US20030026345A1  Multipath equalization for MIMO multiuser systems  Google Patents
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 US20030026345A1 US20030026345A1 US10173282 US17328202A US2003026345A1 US 20030026345 A1 US20030026345 A1 US 20030026345A1 US 10173282 US10173282 US 10173282 US 17328202 A US17328202 A US 17328202A US 2003026345 A1 US2003026345 A1 US 2003026345A1
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 H—ELECTRICITY
 H04—ELECTRIC COMMUNICATION TECHNIQUE
 H04L—TRANSMISSION OF DIGITAL INFORMATION, e.g. TELEGRAPHIC COMMUNICATION
 H04L25/00—Baseband systems
 H04L25/02—Details ; Arrangements for supplying electrical power along data transmission lines
 H04L25/03—Shaping networks in transmitter or receiver, e.g. adaptive shaping networks ; Receiver end arrangements for processing baseband signals
 H04L25/03006—Arrangements for removing intersymbol interference
 H04L25/03178—Arrangements involving sequence estimation techniques

 H—ELECTRICITY
 H04—ELECTRIC COMMUNICATION TECHNIQUE
 H04L—TRANSMISSION OF DIGITAL INFORMATION, e.g. TELEGRAPHIC COMMUNICATION
 H04L1/00—Arrangements for detecting or preventing errors in the information received
 H04L1/02—Arrangements for detecting or preventing errors in the information received by diversity reception
 H04L1/06—Arrangements for detecting or preventing errors in the information received by diversity reception using space diversity

 H—ELECTRICITY
 H04—ELECTRIC COMMUNICATION TECHNIQUE
 H04B—TRANSMISSION
 H04B1/00—Details of transmission systems, not covered by a single one of groups H04B3/00  H04B13/00; Details of transmission systems not characterised by the medium used for transmission
 H04B1/69—Spread spectrum techniques
 H04B1/707—Spread spectrum techniques using direct sequence modulation
 H04B1/7097—Interferencerelated aspects
 H04B1/7103—Interferencerelated aspects the interference being multiple access interference
 H04B1/7107—Subtractive interference cancellation
 H04B1/71072—Successive interference cancellation

 H—ELECTRICITY
 H04—ELECTRIC COMMUNICATION TECHNIQUE
 H04L—TRANSMISSION OF DIGITAL INFORMATION, e.g. TELEGRAPHIC COMMUNICATION
 H04L25/00—Baseband systems
 H04L25/02—Details ; Arrangements for supplying electrical power along data transmission lines
 H04L25/03—Shaping networks in transmitter or receiver, e.g. adaptive shaping networks ; Receiver end arrangements for processing baseband signals
 H04L25/03006—Arrangements for removing intersymbol interference
 H04L2025/03592—Adaptation methods
 H04L2025/03598—Algorithms
 H04L2025/03611—Iterative algorithms
 H04L2025/03617—Time recursive algorithms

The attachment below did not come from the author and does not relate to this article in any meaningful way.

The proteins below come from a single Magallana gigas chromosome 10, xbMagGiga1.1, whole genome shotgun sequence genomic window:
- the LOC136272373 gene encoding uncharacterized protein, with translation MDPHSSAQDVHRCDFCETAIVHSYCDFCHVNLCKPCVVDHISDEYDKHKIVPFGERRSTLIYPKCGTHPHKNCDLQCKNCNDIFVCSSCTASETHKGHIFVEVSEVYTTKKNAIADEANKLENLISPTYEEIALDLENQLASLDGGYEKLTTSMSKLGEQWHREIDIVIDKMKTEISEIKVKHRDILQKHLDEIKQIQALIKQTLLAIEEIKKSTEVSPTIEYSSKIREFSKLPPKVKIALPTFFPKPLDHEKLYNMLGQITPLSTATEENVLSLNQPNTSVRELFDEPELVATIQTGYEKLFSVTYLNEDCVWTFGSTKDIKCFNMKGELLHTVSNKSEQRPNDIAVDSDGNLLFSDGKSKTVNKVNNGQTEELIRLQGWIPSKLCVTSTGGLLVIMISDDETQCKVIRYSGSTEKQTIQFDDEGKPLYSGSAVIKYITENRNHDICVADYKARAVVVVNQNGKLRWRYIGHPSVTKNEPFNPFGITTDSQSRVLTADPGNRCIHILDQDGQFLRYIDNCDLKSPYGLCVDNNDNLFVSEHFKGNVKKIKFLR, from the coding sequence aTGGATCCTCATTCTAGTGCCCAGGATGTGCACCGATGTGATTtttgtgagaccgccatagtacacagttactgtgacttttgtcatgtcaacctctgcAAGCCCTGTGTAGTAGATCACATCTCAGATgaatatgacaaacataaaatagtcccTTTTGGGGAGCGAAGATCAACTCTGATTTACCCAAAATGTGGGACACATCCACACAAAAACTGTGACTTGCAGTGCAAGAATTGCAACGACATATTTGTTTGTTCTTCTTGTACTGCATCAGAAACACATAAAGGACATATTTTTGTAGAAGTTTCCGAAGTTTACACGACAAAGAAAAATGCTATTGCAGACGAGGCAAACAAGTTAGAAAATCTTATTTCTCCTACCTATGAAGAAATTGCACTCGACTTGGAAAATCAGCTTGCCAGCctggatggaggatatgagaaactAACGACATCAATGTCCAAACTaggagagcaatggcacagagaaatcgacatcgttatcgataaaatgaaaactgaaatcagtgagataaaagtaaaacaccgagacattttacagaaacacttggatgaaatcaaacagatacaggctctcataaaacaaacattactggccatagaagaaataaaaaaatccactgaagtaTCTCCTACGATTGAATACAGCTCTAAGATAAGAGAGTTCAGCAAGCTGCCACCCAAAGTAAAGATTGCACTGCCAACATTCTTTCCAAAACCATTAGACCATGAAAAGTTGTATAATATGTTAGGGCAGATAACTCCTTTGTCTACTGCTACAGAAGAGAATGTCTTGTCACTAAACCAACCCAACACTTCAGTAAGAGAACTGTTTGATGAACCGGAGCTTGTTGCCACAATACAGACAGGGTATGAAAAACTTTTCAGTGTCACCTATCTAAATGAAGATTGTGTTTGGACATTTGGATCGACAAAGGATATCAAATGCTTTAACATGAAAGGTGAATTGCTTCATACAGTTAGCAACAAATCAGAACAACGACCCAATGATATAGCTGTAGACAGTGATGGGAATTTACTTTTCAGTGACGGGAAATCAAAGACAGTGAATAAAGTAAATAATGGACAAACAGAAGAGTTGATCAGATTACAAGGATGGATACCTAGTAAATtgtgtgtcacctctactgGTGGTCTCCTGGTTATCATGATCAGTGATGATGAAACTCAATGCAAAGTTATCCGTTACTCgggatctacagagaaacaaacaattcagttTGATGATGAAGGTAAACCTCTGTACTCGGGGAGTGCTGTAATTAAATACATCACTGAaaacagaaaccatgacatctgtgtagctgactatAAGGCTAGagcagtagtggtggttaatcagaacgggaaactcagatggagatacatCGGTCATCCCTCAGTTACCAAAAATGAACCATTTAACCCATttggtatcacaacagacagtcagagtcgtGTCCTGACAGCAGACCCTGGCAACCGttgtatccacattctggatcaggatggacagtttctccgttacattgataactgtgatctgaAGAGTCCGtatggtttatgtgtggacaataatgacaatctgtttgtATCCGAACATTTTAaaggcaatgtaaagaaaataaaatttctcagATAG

H04L2025/03624—Zeroforcing
Abstract
Interference rejection (85) can be applied to a wireless communication signal with reduced computational complexity by producing from a sample vector (y) a plurality of vectors (w) that are smaller than the sample vector. The interference rejection operation can then be applied to each of the smaller vectors individually to decide communication symbols represented by the sample vector.
Description
 This application claims the priority under 35 U.S.C. 119(e)(1) of copending U.S. provisional application No. 60/298,785, filed on Jun. 15, 2001, and incorporated herein by reference.
 The inventions relates generally to wireless communications and, more particularly, to wireless CDMA communications.
 Copending U.S. Ser. No. 10/107,275 (docket TI32842) filed on Mar. 26, 2002 discloses subject matter related to that disclosed herein, and is incorporated herein by reference. Symbols C_{k}, s_{k}, Ψ and r, as used in incorporated U.S. Ser. No. 10/107,275, correspond respectively to S_{k}, b_{k}, H and y as used herein.
 FIG. 1 diagrammatically illustrates an example of a conventional CDMA transmitter apparatus. As shown in FIG. 1, the communication data is first applied to a channel encoding section11 whose output is then fed to a channel interleaver 12. The output of the channel interleaver 12 is input to a modulator 13, for example a QPSK modulator or an MQAM modulator. The modulator 13 outputs communication symbols to a MIMO/ST (multiple inputmultiple output/spacetime) coding section 14. The output of the MIMO/ST coding section 14 is input to a multiantenna spreading section 15 which drives a plurality of transmit antennas. Examples of spacetime (ST) coding at 14 include STTD, double STTD and OTD coding.
 FIG. 2 illustrates examples of the MIMO/ST coding section14 and spreading section 15 of FIG. 1 in more detail. As show in FIG. 2, the MIMO/ST coding section 14 includes a plurality of MIMO transformers which perform MIMO transforms on communication symbols received from the modulator 13. Each MIMO transformer receives symbols associated with one of K specific sources. The K sources can be associated with K different users, or can be associated with a single user, or one or more groups of the sources can be associated with one or more respective users while the rest of the sources are individually associated with other users. Assuming P transmit antennas, each MIMO transformer produces P outputs, and all KP outputs are applied to the multiantenna spreading section 15. For each of the P outputs provided by one of the K MIMO transformers, the multiantenna spreading section 15 applies one of K spreading codes to those P outputs. The signals that result from application of the spreading codes are then combined by P combiners as shown for transmission on the P transmit antennas.